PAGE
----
The Lebanese have found themselves looking to France, their former colonial ruler, for solutions in the weeks after a devastating blast shattered much of their capital and claimed nearly 200 lives.
On Monday, on the eve of Lebanon’s centennial, French President Emmanuel Macron arrived in Beirut for a much-anticipated visit.
This visit is Mr Macron’s second in less than a month; his first was in the immediate aftermath of the August 4 blasts, caused by an unsecured stockpile of ammonium nitrate. At the time, he promised to help Lebanon find workable answers to a host of problems including the investigation into the blast, a disastrous financial crisis and a dysfunctional political system. As part of that effort, he gave Lebanese leaders until September 1 to form a “new political pact” to save the nation.
Mr Macron’s push for change was welcomed by an overwhelming majority of Lebanese. Last month, a petition even circulated demanding a new French mandate for Lebanon, garnering 60,000 signatures. Far from suggesting a colonial renaissance, however, these popular overtures to Paris rather indicate the extent to which Lebanese politicians have failed.
No political leader has accepted responsibility or even apologised for Beirut’s man-made tragedy. Nearly a month on from the blast, the cause of the fire that started it and – importantly – who exactly is responsible for the stockpiling of flammable materials for years at the port remain unknown. In the hours before Mr Macron’s arrival, political leaders scrambled to find a suitable replacement for former prime minister Hassan Diab, who resigned days after the explsion. Later that day, they settled on Mustapha Adib, a career diplomat who was soon confirmed as Mr Diab’s successor.
The fact that political leaders were forced to expedite the process is a positive development. It gives some sense that change is in the air. In Lebanon, nominating a new prime minister and forming a government can take months, or even years.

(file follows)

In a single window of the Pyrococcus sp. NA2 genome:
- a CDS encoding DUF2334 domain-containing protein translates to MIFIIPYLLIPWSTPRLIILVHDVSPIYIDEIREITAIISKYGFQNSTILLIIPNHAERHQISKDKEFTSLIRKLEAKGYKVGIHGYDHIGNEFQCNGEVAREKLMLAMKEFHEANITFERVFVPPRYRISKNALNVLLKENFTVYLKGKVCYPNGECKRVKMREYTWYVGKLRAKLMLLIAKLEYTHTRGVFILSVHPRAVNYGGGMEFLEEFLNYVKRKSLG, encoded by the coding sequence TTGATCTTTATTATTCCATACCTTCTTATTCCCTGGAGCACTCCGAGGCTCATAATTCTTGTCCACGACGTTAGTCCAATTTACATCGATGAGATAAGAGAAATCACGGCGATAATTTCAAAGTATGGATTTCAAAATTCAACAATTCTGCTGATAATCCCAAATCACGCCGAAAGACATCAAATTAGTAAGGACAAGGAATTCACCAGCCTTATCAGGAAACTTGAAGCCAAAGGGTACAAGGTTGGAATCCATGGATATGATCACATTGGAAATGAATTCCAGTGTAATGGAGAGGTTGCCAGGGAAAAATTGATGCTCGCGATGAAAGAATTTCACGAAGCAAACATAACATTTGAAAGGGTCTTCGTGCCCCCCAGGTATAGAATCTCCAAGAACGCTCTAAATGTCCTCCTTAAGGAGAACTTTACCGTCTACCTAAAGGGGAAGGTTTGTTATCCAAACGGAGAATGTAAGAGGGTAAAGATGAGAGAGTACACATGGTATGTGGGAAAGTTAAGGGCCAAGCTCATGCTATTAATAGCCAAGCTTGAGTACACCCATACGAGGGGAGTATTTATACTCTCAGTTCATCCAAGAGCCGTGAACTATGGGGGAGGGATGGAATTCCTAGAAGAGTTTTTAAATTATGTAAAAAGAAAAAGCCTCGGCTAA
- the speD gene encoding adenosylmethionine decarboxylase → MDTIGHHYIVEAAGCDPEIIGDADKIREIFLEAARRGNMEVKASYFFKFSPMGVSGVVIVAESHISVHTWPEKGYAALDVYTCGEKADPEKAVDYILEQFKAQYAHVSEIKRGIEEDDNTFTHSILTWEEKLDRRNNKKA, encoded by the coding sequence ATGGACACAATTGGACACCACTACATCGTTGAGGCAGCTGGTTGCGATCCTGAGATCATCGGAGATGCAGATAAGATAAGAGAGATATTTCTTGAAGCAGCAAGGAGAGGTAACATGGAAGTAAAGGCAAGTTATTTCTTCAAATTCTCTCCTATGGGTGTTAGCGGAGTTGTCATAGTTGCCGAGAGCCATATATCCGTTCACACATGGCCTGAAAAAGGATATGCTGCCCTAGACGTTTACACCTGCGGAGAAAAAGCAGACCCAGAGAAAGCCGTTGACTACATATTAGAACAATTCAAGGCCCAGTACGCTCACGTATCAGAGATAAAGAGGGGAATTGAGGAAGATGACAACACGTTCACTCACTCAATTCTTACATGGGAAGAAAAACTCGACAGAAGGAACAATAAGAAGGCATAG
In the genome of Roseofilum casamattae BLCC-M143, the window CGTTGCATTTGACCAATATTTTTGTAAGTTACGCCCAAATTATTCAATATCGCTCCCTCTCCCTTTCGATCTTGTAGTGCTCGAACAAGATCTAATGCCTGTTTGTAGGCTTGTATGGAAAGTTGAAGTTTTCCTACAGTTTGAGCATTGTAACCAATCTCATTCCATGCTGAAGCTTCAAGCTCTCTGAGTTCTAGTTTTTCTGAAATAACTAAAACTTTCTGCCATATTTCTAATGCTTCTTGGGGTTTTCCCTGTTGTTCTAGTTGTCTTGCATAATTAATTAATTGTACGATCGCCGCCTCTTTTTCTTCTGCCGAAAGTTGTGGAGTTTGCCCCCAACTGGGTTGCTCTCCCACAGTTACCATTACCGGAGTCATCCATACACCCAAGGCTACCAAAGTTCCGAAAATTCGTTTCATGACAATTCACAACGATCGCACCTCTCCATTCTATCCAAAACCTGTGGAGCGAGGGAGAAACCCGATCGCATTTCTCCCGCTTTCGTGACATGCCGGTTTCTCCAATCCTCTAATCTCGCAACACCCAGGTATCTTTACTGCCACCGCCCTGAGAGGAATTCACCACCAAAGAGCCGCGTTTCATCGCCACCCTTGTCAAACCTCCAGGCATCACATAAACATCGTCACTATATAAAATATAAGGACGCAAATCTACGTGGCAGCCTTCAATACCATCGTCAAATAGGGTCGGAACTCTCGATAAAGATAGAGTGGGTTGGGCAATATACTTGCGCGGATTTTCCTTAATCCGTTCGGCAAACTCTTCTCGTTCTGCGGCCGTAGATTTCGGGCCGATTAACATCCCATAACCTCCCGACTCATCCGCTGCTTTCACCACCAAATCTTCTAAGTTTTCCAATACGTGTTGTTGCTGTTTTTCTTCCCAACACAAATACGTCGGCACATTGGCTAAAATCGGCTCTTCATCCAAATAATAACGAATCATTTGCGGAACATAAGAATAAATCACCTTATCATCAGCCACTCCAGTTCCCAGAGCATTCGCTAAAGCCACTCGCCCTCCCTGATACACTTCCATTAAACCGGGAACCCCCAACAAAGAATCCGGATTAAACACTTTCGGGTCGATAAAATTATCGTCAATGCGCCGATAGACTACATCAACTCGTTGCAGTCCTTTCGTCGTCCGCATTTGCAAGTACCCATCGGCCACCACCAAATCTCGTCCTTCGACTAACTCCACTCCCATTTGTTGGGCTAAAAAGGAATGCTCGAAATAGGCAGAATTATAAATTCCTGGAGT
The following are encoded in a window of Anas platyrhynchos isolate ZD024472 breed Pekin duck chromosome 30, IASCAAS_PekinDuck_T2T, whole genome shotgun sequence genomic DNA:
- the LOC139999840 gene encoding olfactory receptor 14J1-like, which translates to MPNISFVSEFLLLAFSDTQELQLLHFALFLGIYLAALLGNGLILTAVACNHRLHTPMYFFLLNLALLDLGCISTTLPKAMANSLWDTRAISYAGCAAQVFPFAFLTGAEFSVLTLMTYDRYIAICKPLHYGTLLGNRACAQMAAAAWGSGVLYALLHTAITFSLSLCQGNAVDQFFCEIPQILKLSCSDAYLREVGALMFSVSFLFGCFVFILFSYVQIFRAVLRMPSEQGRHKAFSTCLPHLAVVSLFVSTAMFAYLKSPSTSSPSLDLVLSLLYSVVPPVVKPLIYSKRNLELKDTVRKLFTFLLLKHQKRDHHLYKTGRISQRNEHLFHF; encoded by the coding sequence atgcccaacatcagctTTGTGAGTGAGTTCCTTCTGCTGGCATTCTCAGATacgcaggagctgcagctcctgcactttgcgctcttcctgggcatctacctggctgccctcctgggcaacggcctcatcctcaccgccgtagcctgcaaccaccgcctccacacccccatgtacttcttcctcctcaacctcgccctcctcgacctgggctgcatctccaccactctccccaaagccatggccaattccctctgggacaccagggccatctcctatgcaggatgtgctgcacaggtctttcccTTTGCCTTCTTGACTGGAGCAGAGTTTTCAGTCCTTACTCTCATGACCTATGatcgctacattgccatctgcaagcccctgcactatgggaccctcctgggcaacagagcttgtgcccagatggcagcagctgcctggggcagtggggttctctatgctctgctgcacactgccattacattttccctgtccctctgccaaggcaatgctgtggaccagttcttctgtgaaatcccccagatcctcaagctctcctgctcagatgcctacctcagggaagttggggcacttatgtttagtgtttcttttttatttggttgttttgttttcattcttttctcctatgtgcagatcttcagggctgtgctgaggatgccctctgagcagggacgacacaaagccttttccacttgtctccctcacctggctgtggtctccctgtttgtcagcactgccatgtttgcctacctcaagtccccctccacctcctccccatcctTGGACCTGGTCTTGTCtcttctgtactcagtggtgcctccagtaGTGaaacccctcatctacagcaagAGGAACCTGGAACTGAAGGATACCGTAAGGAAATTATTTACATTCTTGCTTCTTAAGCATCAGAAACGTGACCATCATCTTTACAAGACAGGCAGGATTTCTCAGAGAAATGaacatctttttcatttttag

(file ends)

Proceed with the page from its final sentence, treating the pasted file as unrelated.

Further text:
As the Lebanese have often witnessed, however, it can be the case that the more things change, the more they stay the same.
While Mr Adib has promised change and the swift formation of a new Cabinet of “experts”, his close ties to the establishment have left many Lebanese sceptical. Mr Adib was an adviser to former prime minister and billionaire businessman Najib Mikati. Protesters see his nomination as the continuation of business as usual, and have greeted Mr Macron with chants of “No to Adib”, urging the French President not to support the new Cabinet. If France is to continue to play a positive role in Lebanon, it must refrain from giving automatic legitimacy to what may become yet another failed government.
International pressure exerted by allies of Lebanon, such as the US and France, must continue so that the country can come to distance itself from Hezbollah, the Iran-backed militia whose grip on Beirut has had ruinous effects on the country. International pressure is also crucial to push the new government to negotiate a deal with the International Monetary Fund. Hezbollah does not favour such an agreement, although it is the only way to save Lebanon from economic collapse and ensure the enacting of much-needed reform.
Local pressure from civil society and protesters advocating better governance from within has also been a pivotal driver of change. Peaceful protesters must be protected from violence and arbitrary detention by security forces. They are Lebanon’s future, and if the international community continues to support them, there is still hope that Lebanon can view the next 100 years with a sense of optimism as the start of a new era.